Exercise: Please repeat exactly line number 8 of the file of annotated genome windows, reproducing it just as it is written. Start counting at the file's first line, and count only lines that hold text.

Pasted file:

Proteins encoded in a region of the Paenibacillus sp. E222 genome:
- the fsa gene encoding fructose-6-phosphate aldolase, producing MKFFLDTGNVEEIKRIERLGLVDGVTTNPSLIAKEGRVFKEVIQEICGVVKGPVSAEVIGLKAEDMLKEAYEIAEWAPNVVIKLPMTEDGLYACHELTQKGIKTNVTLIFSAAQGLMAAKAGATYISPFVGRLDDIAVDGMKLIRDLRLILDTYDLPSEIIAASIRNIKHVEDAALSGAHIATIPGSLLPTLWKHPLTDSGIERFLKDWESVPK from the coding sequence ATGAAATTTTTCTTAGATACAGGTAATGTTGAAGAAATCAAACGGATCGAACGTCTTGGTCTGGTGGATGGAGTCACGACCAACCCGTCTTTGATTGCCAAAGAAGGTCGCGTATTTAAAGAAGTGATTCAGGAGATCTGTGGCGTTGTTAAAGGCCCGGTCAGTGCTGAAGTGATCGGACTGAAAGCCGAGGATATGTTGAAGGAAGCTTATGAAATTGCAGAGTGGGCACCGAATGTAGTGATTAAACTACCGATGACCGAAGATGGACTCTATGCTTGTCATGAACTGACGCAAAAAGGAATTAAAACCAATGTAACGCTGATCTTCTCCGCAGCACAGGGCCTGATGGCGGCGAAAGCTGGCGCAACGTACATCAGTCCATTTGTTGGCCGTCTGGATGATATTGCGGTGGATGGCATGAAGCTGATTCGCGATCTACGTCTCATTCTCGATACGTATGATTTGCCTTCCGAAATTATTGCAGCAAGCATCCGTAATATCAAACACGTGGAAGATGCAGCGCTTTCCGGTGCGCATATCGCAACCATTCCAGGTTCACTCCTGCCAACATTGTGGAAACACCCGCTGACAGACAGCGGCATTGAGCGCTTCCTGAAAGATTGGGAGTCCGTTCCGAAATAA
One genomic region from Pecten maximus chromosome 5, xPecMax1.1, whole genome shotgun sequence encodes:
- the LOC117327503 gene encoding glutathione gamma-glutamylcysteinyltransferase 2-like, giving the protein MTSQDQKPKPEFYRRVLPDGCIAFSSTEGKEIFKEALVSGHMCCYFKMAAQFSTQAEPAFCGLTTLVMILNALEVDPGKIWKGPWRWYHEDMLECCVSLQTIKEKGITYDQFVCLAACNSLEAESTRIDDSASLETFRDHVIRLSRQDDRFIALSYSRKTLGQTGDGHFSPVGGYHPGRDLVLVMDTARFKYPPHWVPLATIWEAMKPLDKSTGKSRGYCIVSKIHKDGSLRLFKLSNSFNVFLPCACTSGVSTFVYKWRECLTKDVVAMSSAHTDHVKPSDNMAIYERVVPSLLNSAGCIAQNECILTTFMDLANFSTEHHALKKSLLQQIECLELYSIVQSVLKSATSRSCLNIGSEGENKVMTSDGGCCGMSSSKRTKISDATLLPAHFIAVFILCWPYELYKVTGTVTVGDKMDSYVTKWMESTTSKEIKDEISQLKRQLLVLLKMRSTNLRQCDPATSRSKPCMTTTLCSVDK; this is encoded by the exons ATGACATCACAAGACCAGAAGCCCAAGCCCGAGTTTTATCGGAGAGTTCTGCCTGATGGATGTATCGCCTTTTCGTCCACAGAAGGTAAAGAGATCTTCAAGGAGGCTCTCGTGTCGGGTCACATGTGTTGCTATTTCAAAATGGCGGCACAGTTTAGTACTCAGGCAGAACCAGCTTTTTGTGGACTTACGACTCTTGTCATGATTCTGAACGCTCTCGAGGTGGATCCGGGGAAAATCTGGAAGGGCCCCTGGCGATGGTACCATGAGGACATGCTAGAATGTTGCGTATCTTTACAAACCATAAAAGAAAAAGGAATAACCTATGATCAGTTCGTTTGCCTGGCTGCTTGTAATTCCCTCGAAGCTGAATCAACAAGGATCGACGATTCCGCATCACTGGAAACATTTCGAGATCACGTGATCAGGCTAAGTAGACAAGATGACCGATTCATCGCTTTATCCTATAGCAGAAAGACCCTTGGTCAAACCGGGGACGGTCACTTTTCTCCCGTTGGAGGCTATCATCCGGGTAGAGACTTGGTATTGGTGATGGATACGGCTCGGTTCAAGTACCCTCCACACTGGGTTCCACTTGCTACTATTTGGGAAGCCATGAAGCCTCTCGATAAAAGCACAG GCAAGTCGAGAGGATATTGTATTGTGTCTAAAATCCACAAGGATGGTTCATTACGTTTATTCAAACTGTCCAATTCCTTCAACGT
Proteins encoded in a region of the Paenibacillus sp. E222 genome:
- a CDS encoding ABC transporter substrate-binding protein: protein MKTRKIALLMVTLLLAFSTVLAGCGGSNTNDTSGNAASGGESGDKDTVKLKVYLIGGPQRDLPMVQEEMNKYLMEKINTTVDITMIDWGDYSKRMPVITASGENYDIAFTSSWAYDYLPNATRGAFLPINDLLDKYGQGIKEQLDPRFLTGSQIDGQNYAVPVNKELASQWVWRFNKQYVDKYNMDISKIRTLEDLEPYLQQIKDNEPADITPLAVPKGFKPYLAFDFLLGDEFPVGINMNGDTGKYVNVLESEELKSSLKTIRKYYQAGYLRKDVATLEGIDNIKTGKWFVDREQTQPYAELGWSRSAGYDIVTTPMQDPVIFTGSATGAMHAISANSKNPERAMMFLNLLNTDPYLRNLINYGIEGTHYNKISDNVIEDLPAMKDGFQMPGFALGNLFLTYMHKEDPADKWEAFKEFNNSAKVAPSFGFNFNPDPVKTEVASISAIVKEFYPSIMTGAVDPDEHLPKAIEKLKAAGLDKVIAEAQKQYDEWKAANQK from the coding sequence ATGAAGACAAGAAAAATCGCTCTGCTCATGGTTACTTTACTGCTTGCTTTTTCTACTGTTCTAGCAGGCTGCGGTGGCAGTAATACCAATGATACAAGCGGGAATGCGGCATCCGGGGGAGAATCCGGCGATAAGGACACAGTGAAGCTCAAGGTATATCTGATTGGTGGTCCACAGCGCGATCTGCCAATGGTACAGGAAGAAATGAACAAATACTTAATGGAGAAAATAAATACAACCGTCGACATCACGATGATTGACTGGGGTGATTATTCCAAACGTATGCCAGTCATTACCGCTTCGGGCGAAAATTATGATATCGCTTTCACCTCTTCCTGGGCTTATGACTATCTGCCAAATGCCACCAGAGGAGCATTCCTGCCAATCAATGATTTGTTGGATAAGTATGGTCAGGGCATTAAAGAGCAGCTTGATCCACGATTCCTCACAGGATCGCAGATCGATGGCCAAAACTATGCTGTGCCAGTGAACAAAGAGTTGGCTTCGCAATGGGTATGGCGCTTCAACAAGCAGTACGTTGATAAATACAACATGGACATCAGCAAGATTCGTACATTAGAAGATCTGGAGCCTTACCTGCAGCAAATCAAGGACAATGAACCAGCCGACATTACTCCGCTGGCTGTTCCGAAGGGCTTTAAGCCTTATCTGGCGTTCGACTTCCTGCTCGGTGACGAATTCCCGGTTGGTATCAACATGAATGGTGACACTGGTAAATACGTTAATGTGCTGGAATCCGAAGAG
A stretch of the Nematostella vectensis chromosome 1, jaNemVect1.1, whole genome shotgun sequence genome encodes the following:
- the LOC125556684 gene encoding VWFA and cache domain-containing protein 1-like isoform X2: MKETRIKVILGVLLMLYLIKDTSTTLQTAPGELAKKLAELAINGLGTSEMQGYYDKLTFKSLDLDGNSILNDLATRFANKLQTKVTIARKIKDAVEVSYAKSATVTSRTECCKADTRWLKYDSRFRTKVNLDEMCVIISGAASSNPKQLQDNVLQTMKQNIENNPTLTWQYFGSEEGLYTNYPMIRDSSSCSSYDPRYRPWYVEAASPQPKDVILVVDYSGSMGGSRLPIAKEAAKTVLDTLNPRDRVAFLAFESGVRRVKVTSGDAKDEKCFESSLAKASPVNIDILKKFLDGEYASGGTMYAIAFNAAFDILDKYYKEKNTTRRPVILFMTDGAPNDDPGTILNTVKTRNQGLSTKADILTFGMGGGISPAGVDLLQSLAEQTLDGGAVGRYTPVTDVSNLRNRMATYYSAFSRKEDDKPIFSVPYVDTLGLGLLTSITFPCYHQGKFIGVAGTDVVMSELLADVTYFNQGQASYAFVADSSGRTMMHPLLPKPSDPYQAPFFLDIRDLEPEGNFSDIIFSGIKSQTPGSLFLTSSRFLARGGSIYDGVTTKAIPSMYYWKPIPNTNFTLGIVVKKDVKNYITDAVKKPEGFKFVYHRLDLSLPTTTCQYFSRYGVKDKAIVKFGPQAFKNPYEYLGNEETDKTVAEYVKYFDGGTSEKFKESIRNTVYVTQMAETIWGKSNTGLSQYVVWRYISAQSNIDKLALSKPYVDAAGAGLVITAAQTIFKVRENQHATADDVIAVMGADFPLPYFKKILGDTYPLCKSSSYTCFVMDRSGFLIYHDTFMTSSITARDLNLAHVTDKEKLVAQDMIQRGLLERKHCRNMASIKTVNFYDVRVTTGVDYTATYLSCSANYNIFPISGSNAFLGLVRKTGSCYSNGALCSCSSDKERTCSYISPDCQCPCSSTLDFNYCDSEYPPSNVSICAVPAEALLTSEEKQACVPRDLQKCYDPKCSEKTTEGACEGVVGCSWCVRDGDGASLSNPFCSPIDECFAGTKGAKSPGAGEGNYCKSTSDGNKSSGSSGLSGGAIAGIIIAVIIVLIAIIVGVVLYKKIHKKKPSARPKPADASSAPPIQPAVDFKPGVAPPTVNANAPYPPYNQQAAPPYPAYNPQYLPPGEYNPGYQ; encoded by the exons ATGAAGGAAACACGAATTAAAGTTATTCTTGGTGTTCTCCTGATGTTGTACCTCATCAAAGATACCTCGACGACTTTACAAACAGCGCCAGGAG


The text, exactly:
- the LOC125556684 gene encoding VWFA and cache domain-containing protein 1-like isoform X2: MKETRIKVILGVLLMLYLIKDTSTTLQTAPGELAKKLAELAINGLGTSEMQGYYDKLTFKSLDLDGNSILNDLATRFANKLQTKVTIARKIKDAVEVSYAKSATVTSRTECCKADTRWLKYDSRFRTKVNLDEMCVIISGAASSNPKQLQDNVLQTMKQNIENNPTLTWQYFGSEEGLYTNYPMIRDSSSCSSYDPRYRPWYVEAASPQPKDVILVVDYSGSMGGSRLPIAKEAAKTVLDTLNPRDRVAFLAFESGVRRVKVTSGDAKDEKCFESSLAKASPVNIDILKKFLDGEYASGGTMYAIAFNAAFDILDKYYKEKNTTRRPVILFMTDGAPNDDPGTILNTVKTRNQGLSTKADILTFGMGGGISPAGVDLLQSLAEQTLDGGAVGRYTPVTDVSNLRNRMATYYSAFSRKEDDKPIFSVPYVDTLGLGLLTSITFPCYHQGKFIGVAGTDVVMSELLADVTYFNQGQASYAFVADSSGRTMMHPLLPKPSDPYQAPFFLDIRDLEPEGNFSDIIFSGIKSQTPGSLFLTSSRFLARGGSIYDGVTTKAIPSMYYWKPIPNTNFTLGIVVKKDVKNYITDAVKKPEGFKFVYHRLDLSLPTTTCQYFSRYGVKDKAIVKFGPQAFKNPYEYLGNEETDKTVAEYVKYFDGGTSEKFKESIRNTVYVTQMAETIWGKSNTGLSQYVVWRYISAQSNIDKLALSKPYVDAAGAGLVITAAQTIFKVRENQHATADDVIAVMGADFPLPYFKKILGDTYPLCKSSSYTCFVMDRSGFLIYHDTFMTSSITARDLNLAHVTDKEKLVAQDMIQRGLLERKHCRNMASIKTVNFYDVRVTTGVDYTATYLSCSANYNIFPISGSNAFLGLVRKTGSCYSNGALCSCSSDKERTCSYISPDCQCPCSSTLDFNYCDSEYPPSNVSICAVPAEALLTSEEKQACVPRDLQKCYDPKCSEKTTEGACEGVVGCSWCVRDGDGASLSNPFCSPIDECFAGTKGAKSPGAGEGNYCKSTSDGNKSSGSSGLSGGAIAGIIIAVIIVLIAIIVGVVLYKKIHKKKPSARPKPADASSAPPIQPAVDFKPGVAPPTVNANAPYPPYNQQAAPPYPAYNPQYLPPGEYNPGYQ; encoded by the exons ATGAAGGAAACACGAATTAAAGTTATTCTTGGTGTTCTCCTGATGTTGTACCTCATCAAAGATACCTCGACGACTTTACAAACAGCGCCAGGAG